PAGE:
Holding Their Own

Posted on Apr 1, 2011 :: Up Front
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Posted by , Insight on Business Staff Writer

Stability is the ideal word to describe industrial vacancies when looking at both the Green Bay and Appleton markets, says Tom Scheurerman, managing broker for Grubb & Ellis | Pfefferle in Appleton in sharing the most recent Industrial Trends Market Report.

Overall in the Appleton market, industrial vacancies declined in the first half of 2010 from 11.1 percent to 10.8 percent. During the last six months, area businesses absorbed a net of approximately 145,000 square feet of industrial space. Several new smaller properties under 50,000 square feet came on the market, including the former UBC Building Supply facility on West College Avenue, adding 40,000 square feet of available space to the west market area.

Major leases were signed for facilities on Perkins Street and in Menasha totaling 110,000 square feet, which was the primary cause of the slight decline in vacancies in the area.

Small properties continue to come on the market, but as overall leasing activity remains steady, the vacancy rate has dropped 100 basis points over the last 12 months. As the nation moves out of the recession, the local real estate market – although not vibrant – is steady and not trending negatively, Scheuerman says.

The area has avoided vacancies in significantly larger industrial buildings in the last year. In fact, lessors seeking spaces in excess of 150,000 to 200,000 square feet have very limited choices.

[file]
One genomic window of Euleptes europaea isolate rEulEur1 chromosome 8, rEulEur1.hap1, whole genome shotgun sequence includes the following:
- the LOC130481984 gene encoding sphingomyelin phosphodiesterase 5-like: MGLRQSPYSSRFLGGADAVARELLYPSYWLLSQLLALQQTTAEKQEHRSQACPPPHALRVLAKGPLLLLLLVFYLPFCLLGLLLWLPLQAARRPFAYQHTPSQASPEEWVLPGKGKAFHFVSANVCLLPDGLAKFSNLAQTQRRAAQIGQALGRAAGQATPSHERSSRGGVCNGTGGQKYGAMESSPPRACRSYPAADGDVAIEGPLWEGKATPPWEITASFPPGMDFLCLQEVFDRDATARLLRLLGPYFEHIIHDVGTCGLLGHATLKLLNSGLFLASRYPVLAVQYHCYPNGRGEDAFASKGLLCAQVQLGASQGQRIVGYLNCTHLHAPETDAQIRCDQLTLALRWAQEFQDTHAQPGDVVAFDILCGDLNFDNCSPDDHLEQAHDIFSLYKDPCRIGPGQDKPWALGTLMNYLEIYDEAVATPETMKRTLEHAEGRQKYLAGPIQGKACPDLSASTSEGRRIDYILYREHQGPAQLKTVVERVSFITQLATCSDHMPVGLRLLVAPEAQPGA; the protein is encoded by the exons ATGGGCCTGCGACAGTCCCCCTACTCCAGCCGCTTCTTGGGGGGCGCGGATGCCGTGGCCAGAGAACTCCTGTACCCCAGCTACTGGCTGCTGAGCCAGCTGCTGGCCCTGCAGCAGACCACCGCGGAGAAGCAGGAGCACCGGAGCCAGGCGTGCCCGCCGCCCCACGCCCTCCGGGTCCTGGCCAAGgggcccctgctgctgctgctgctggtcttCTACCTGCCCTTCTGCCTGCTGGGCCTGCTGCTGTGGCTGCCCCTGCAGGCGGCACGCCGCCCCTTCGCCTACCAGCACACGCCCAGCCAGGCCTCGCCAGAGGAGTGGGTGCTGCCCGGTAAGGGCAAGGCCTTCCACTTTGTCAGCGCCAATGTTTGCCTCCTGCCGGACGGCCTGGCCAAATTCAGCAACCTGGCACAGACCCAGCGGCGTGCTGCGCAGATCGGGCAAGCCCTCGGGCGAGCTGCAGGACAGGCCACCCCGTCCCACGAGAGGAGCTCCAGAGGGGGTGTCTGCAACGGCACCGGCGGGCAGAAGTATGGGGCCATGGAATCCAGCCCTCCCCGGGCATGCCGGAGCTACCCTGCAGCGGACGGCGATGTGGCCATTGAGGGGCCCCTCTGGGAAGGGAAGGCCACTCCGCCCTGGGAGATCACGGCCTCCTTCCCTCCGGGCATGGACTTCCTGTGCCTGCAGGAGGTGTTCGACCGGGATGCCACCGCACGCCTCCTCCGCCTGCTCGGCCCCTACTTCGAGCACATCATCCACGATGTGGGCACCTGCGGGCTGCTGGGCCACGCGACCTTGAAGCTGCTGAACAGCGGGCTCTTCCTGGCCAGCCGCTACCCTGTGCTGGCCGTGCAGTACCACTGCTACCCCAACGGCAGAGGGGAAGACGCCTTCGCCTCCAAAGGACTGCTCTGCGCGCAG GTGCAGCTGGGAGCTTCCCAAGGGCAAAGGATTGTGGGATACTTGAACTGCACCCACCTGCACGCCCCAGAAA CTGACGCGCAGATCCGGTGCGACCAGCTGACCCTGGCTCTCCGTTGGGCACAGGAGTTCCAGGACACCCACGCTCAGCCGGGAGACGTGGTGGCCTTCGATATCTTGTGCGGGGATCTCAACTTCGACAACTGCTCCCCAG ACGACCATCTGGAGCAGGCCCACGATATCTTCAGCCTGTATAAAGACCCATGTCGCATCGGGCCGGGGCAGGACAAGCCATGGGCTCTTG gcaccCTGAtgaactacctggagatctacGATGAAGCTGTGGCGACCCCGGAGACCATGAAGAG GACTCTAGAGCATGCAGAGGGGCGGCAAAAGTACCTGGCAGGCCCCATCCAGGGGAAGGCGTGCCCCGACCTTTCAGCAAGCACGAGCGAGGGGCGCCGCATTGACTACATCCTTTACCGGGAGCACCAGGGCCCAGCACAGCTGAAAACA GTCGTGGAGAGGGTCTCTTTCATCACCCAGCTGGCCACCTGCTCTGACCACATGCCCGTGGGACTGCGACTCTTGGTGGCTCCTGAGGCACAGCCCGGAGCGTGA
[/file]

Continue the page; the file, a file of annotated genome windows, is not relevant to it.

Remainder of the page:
Along with stability in the market has come stability in pricing, as rental rates have remained level.

“The requirements are definitely for more smaller spaces and the sheer volume of requests is lower,” Scheuerman says.

In the Green Bay market, industrial vacancies rose slightly to 5.1 percent from 4.4 percent six months ago (a change of 70 basis points), which is still lower than state and national averages, Scheuerman says.

The lower vacancy levels are reflective of the area and the nature of the marketplace, which is comprised of a majority of owner-occupied space rather than leased space. Vacancy rates in the Green Bay area have not fluctuated more than 200 basis points for the last 36 to 42 months.

In reviewing the activity of the last six months, no major lease transactions of significant size occurred. One larger facility did come on the market – the former Hudson-Sharp building on Lombardi Avenue added 62,000 square feet to the market for lease.

Green Bay’s east side experienced a slightly higher vacancy rate of 6.5 percent compared to the west side with 4.8 percent. As with the Fox Cities market, the activity is not vibrant, but leasing activity is occurring on a smaller basis, Scheuerman says.

As the nation emerges from the recession, it is expected the Green Bay market will strengthen in terms of activity and demand over the next several years. Although there is ample space for smaller requirements at the present time, there is a shortage of larger facilities, especially in the 150,000-square-foot and higher range.

The relative stability of the market has also provided stability in pricing, as rental rates have remained level.